Yesterday a newly formed Associated Student Council was picked for the upcoming school year to represent the students of Seattle Central. The new Executive of Administration (aka Student President) Najwa Alsheikh has contributed the below piece to New City Collegian explaining ASC’s electoral process and the results of it.
By Najwa Alsheikh
Six executives are given roles in an election participated in by all ASC members. The ASC votes to place each executive in the position they think will best suit the needs of the student council and the school.
All ASC members have go through a formal student-led selection process. A student must submit an application in the prior school year for a position with the ASC. All applicants submit proof of enrollment, meet a minimum GPA requirement, complete the student leadership application, including a letter stating why they wish to be in student government.
Students wishing to become ASC executives submit additional documentation, including a letter of recommendation from a fellow student and a teacher. ASC executive applicants also gather 100 signatures from students in order to qualify for an executive role. In addition to regular ASC duties, ASC executives vote on fiscal issues, such as Student and Activities funding.
This year students at Seattle Central seeking executive positions on the ASC gathered over 1500 signatures from their fellow students who feel they are qualified to apply for the student council. Former ASC members and other students at large sat on the Selection Committee to look through applications.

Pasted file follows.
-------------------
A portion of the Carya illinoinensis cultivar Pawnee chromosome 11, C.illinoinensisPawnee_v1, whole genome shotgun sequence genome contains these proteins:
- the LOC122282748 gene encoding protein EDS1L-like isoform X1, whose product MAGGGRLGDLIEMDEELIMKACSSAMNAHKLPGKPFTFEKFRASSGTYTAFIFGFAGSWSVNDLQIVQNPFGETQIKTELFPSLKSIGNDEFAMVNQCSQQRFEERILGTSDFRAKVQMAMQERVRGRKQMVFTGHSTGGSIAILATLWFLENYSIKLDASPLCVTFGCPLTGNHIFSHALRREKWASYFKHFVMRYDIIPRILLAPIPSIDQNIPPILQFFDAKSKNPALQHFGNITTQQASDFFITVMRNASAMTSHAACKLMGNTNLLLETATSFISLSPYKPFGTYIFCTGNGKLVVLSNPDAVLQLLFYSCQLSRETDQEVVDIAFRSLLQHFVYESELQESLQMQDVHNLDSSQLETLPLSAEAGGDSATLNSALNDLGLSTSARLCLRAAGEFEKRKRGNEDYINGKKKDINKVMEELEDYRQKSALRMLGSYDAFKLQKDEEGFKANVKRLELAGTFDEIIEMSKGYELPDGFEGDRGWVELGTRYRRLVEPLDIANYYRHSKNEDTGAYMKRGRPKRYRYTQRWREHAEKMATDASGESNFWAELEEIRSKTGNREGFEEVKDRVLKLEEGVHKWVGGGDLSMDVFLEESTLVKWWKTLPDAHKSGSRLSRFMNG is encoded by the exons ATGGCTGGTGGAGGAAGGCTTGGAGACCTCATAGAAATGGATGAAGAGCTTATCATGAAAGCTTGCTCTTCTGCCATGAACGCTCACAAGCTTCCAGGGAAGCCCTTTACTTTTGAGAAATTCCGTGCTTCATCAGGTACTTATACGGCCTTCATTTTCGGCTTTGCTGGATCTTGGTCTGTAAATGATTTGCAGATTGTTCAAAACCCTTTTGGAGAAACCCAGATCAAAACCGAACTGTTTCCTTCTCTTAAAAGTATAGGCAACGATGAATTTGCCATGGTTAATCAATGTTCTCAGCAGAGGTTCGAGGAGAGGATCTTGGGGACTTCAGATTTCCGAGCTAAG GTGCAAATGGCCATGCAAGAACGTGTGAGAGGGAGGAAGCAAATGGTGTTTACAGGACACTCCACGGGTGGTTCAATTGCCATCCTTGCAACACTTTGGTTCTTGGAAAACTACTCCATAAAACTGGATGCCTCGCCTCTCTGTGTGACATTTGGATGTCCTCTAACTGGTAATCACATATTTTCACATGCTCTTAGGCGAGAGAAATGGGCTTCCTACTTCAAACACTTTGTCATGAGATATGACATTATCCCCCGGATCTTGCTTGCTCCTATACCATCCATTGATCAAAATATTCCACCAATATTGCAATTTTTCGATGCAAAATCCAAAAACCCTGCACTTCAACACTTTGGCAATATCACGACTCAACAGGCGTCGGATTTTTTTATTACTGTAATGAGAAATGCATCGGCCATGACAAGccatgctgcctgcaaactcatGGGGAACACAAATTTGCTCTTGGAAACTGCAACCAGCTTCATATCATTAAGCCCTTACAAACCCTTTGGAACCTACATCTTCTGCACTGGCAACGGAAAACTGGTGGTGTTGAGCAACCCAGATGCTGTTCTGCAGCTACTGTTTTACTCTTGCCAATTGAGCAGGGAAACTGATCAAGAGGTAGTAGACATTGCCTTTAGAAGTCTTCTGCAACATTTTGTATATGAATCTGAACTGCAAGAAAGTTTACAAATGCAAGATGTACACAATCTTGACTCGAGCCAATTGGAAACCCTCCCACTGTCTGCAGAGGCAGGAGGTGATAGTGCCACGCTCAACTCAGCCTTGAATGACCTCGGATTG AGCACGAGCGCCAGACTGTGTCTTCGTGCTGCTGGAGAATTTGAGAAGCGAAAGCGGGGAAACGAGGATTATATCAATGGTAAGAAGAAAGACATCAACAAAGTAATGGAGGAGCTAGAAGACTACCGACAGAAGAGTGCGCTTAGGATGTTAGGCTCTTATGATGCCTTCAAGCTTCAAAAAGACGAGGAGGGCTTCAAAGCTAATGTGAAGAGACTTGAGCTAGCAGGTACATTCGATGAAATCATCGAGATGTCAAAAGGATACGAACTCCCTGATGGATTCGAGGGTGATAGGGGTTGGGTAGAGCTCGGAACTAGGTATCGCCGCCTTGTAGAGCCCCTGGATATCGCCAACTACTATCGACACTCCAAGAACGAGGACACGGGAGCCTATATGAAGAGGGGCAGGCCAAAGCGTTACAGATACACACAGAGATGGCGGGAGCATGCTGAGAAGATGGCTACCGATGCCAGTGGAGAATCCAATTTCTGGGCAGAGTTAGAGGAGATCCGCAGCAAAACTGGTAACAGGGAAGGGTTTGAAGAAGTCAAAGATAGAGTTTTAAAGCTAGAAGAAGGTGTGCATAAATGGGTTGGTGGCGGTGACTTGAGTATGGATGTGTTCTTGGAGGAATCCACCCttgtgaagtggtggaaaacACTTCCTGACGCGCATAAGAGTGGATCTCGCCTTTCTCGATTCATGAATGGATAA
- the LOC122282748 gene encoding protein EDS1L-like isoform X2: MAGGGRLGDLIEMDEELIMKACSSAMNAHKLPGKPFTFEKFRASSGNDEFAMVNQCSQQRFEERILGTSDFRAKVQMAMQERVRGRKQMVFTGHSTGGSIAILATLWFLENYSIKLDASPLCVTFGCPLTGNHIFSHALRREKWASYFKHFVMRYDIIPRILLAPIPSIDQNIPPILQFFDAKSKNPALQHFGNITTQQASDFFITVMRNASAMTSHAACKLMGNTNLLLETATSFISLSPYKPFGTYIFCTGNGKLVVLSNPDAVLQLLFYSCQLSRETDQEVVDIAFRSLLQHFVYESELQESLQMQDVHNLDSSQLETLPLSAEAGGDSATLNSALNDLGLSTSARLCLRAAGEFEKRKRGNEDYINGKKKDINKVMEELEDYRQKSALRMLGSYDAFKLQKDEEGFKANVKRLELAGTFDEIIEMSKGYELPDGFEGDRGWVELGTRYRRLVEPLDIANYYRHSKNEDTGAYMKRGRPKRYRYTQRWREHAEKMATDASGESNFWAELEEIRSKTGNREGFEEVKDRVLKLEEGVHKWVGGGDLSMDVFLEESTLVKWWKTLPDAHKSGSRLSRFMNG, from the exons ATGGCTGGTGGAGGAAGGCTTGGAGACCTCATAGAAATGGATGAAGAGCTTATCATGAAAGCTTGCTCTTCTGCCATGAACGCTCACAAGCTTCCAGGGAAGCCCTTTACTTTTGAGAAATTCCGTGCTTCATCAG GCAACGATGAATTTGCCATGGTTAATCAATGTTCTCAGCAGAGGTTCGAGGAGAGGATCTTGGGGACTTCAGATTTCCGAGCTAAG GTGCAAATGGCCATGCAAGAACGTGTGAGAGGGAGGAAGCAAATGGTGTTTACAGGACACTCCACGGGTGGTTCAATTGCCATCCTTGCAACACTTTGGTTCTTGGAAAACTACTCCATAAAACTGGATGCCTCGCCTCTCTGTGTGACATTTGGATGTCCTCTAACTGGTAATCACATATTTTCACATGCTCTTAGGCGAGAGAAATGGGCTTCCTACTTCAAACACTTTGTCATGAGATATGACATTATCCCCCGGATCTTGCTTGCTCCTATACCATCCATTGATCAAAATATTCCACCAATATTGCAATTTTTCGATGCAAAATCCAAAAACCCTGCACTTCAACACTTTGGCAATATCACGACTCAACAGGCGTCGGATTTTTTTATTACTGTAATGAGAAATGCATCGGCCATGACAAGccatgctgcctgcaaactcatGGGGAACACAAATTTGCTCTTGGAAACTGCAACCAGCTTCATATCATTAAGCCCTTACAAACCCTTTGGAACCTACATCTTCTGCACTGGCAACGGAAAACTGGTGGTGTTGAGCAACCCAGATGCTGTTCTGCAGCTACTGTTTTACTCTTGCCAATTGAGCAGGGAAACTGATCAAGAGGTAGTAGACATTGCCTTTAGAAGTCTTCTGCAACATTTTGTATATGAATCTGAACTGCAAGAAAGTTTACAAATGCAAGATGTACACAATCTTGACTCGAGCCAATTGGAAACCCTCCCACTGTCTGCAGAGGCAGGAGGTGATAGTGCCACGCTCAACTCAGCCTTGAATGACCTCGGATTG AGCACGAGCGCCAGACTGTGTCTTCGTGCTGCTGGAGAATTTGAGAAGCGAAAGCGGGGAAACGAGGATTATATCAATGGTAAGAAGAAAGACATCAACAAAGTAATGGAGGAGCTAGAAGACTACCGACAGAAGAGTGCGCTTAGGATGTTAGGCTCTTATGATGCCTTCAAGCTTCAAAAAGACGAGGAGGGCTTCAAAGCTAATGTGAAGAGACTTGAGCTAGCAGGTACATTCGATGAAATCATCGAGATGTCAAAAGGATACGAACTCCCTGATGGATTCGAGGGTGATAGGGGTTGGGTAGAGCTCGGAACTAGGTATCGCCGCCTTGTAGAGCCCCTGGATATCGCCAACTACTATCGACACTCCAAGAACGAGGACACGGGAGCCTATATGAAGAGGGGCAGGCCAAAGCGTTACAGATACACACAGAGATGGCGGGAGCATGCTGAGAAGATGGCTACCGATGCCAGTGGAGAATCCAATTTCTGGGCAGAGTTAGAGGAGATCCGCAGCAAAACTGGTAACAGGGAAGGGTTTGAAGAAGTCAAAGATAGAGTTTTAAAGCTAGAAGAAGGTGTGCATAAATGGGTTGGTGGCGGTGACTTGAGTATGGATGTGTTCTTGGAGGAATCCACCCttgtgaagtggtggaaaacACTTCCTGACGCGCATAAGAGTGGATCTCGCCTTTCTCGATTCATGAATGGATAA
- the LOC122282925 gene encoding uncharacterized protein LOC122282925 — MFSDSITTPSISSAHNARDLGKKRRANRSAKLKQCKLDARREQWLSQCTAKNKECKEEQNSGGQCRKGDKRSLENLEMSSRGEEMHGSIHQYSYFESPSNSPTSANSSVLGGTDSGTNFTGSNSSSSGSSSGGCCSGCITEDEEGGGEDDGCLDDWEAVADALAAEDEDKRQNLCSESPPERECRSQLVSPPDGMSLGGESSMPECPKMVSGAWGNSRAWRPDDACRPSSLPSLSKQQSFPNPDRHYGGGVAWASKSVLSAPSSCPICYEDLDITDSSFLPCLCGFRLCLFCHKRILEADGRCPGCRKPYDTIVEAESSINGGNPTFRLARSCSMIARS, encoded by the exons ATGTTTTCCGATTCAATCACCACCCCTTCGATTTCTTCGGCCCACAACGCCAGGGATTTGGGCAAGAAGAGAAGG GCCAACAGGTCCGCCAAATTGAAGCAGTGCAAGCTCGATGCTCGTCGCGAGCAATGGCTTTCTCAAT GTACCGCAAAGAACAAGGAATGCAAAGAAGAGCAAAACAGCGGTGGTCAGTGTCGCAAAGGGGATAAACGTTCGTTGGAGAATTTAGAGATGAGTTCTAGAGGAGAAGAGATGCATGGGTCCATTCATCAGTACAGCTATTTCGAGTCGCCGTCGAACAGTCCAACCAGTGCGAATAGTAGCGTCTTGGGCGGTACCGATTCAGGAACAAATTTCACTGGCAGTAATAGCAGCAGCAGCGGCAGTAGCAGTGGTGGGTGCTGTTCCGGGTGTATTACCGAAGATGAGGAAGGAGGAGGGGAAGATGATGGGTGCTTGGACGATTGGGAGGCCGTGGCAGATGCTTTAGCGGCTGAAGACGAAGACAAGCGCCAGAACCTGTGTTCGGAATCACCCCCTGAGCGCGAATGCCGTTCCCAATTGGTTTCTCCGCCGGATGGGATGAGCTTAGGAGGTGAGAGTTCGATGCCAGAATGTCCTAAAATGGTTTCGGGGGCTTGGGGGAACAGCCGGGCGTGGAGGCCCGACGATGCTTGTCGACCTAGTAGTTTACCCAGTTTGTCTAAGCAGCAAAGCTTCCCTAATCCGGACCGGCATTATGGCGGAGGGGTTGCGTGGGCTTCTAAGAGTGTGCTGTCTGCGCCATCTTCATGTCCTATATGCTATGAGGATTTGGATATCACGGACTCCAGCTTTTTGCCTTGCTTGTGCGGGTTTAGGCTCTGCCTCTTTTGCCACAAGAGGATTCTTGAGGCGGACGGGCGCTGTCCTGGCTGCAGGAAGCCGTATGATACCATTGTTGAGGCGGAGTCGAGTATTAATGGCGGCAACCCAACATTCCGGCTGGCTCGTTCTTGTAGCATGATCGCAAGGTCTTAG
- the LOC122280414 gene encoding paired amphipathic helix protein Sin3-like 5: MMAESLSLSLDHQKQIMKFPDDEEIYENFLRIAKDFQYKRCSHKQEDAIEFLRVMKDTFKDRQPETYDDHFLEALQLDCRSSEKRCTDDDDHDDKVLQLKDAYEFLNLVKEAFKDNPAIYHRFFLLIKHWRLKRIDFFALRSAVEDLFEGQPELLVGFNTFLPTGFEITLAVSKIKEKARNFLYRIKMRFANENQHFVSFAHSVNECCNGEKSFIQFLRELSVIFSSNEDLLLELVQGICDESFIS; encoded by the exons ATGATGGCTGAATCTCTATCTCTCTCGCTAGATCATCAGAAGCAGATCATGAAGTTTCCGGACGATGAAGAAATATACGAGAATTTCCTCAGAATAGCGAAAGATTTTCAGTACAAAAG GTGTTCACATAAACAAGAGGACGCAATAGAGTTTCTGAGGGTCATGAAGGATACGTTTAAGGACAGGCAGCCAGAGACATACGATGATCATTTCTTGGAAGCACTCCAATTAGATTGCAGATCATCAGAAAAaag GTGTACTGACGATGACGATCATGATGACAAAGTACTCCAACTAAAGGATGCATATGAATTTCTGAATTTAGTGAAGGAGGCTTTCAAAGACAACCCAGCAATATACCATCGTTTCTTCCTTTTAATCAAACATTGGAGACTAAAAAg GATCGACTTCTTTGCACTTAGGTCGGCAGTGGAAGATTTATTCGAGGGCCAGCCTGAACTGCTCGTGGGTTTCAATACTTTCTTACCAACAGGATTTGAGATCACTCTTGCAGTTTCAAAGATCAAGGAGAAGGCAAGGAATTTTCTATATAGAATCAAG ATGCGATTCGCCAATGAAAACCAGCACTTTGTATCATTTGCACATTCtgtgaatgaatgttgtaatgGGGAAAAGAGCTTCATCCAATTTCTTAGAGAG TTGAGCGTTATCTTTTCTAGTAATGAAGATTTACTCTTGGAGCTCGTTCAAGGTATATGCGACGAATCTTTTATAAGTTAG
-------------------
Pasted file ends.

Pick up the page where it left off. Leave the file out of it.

Teams of five students each interview other students seeking roles in student government and these students were rated numerically based on qualifications and the interview itself.
As part of the student-led selection process, any student in the school, be they within student government or not, can view parts of the ASC applications that are submitted (they may view the letter students write detailing why they want to be on the student council) and give them a numbered ranking which plays in to the final number that is used by the selection committee to select ASC members. The students with the highest scores are selected for the ASC. The process is a competitive one and we received many applications.
I’m really excited for this year’s ASC. Every student that was selected is highly motivated, demonstrates exceptional leadership skills, and is enthusiastic about Seattle Central and what they can do to positively affect our campus in the coming academic year. The ASC will form a wide range of committees this year that deal with everything from allocating $1.5 million in Service and Activities funds, to issues coming from Olympia pertaining to students like budget cuts and tuition increases, to enforcing the bottle water ban on campus. I’m hoping that we can create the most dynamic student council this school has ever seen, and make more connections with the wider student body in the coming year.
The results of the 2012/2013 Associated Student Council election are as follows:
Executive of Administration (formerly titled Chief Executive): Najwa Alsheikh, 2nd year on ASC
Executive of Finance: Ian Elliott, 2nd year on ASC
Executive of Student Services: Sharayah Lane, 1st year on ASC
Executive of Communication: Shuquin (Echo) Li, 1st year on ASC
Executive of Legislative Affairs: Jessica Safley, 1st year on ASC
Executive of Issues and Concerns: Theodore Hilton, 1st year on ASC
In addition to the six executives, the ASC has five associates, listed below.
Violet Kajoba, 2nd year on ASC
Jameel Bhojani, 1st year on ASC
Natanielle Thangamany, 1st year on ASC
Jiali Zhang, 1st year on ASC
Naquel Walker, 1st year on ASC